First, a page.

IoT lab with Raspberry Pi and SunFounder components
December 16, 2018
After setting up my Big Data Learning & Development Lab, I wanted to gain some hands-on experience with Internet of Things (IoT) applications.
The goals I have set up for myself were the following:
- Set up a small internet-connected device
- Make use of a lightweight Linux-based operating system and use Python as the main programming interface
- Experiment with retrieving input data from sensors (such as GPS location, temperature, accelerometer) and experiment with generating outputs (LEDs, displays,..)
- Implement decision logic on the device itself ("edge analytics")
- Connect the device with my Big Data Hadoop cluster and implement decision logic centrally on the Hadoop cluster
In terms of hardware, I used the following components:
- Raspberry Pi 3 model B+ starter kit
- SunFounder Super Kit for Raspberry Pi (Includes breadboard, t-extension board, sensors and other components)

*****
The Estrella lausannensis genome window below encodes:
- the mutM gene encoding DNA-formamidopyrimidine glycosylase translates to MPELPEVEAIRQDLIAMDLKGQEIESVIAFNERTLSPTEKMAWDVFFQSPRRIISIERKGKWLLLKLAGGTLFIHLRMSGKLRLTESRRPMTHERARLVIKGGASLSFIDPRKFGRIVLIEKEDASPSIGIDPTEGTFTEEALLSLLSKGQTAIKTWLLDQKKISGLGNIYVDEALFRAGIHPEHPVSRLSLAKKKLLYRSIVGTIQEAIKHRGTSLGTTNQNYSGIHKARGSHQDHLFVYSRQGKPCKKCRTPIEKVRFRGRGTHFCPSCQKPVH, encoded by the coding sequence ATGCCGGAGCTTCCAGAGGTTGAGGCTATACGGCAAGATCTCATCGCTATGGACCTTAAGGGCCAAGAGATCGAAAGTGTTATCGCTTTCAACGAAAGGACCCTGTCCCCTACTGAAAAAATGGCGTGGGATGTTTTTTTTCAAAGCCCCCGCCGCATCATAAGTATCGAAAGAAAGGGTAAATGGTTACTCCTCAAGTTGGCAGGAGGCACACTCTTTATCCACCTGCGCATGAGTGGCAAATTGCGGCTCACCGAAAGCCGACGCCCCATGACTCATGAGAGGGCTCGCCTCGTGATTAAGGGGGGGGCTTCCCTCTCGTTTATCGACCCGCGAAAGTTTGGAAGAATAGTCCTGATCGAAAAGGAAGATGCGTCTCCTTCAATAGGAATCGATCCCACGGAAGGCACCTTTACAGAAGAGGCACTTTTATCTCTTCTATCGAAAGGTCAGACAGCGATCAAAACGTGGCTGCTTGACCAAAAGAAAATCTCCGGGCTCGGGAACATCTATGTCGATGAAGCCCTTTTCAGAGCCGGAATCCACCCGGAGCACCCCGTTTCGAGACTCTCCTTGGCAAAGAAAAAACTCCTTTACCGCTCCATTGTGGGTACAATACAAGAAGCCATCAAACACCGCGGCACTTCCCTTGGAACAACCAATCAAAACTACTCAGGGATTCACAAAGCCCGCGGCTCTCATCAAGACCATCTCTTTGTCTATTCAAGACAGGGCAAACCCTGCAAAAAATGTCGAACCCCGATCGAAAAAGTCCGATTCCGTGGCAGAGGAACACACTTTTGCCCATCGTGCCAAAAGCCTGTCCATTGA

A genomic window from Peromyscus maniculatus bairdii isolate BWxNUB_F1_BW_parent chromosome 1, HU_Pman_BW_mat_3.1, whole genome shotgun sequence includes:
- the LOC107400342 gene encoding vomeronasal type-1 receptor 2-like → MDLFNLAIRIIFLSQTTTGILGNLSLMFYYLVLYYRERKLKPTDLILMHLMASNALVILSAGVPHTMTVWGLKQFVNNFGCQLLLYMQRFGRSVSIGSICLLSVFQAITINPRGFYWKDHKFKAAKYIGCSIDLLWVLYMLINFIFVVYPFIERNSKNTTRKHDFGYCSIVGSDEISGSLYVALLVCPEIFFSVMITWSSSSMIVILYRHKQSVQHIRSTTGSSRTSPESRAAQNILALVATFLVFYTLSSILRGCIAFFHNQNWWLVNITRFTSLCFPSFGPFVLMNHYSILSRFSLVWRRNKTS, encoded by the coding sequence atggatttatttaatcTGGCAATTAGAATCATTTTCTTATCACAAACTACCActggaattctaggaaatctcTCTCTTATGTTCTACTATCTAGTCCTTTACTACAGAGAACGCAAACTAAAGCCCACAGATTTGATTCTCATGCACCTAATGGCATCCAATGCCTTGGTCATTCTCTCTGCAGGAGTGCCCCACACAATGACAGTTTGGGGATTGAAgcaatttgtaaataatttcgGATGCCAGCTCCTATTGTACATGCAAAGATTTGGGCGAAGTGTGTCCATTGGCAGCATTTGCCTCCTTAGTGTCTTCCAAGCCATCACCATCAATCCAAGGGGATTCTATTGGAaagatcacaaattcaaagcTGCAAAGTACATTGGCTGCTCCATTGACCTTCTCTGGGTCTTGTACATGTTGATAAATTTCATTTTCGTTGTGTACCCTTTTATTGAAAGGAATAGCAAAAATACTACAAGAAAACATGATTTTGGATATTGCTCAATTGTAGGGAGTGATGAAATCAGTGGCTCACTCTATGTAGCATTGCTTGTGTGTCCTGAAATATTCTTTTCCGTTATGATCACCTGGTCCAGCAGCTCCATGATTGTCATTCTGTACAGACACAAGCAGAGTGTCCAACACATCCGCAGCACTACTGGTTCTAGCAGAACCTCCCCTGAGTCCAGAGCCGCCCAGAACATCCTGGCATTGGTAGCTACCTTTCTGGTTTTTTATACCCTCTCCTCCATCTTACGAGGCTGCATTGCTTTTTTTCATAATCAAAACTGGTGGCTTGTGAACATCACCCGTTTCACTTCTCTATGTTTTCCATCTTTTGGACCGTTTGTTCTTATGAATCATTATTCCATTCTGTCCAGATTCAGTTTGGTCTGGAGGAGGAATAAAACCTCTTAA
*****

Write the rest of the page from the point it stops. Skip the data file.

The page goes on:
- SunFounder PiCar-S (Smart sensor car kit)
Since I do not have a background in electronics, I also read the book Electronics for Dummies.
The Raspberry Pi starter kit comes with a pre-installed Linux-based operating system called Raspbian. After starting up the device, there were a couple of actions that still needed to be done:
- SSH access was enabled to allow connections from remote clients (personal laptop and Hadoop cluster)
- I2C was enabled to support data exchange between the Raspberry Pi microprocessor and peripherals/sensors (see this tutorial for more info)
- A WiFi connection was set-up (which could also be a 4G or LoRa connection for example)
- Jupyter notebook was installed for user friendly Python programming
- The sample Python programs from SunFounder were copied to the device
To get started, I followed the tutorials from SunFounder.com, which include working with LEDs, displays, motors and the acceleration sensor. The following screenshots illustrate the hardware set-up and the programming interface:
After completing the basic tutorials, I assembled and played around with the PiCar smart sensor car. Learning has to be fun after all:
After taking my first steps in designing IoT applications, I will continue to experiment with other hardware components and also with programming decision logic on the device (edge analytics) and within the Hadoop cluster (centralized analytics). In case of any questions or remarks, feel free to reach out to me.